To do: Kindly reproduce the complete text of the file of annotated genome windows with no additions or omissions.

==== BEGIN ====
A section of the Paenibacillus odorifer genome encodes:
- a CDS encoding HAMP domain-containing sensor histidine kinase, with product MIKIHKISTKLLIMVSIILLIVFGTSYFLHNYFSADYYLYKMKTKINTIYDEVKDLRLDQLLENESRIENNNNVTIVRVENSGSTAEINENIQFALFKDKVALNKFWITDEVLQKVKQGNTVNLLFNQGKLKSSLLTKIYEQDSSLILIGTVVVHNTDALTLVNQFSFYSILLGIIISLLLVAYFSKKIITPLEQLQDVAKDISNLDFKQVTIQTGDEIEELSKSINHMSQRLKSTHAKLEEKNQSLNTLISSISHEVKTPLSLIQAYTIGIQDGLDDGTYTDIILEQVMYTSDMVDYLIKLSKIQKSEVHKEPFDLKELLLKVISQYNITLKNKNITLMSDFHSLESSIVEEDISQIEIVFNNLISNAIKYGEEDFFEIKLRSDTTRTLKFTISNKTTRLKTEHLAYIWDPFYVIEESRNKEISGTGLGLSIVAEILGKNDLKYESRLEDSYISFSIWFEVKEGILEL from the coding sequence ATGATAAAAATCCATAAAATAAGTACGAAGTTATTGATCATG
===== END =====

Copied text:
A section of the Paenibacillus odorifer genome encodes:
- a CDS encoding HAMP domain-containing sensor histidine kinase, with product MIKIHKISTKLLIMVSIILLIVFGTSYFLHNYFSADYYLYKMKTKINTIYDEVKDLRLDQLLENESRIENNNNVTIVRVENSGSTAEINENIQFALFKDKVALNKFWITDEVLQKVKQGNTVNLLFNQGKLKSSLLTKIYEQDSSLILIGTVVVHNTDALTLVNQFSFYSILLGIIISLLLVAYFSKKIITPLEQLQDVAKDISNLDFKQVTIQTGDEIEELSKSINHMSQRLKSTHAKLEEKNQSLNTLISSISHEVKTPLSLIQAYTIGIQDGLDDGTYTDIILEQVMYTSDMVDYLIKLSKIQKSEVHKEPFDLKELLLKVISQYNITLKNKNITLMSDFHSLESSIVEEDISQIEIVFNNLISNAIKYGEEDFFEIKLRSDTTRTLKFTISNKTTRLKTEHLAYIWDPFYVIEESRNKEISGTGLGLSIVAEILGKNDLKYESRLEDSYISFSIWFEVKEGILEL from the coding sequence ATGATAAAAATCCATAAAATAAGTACGAAGTTATTGATCATG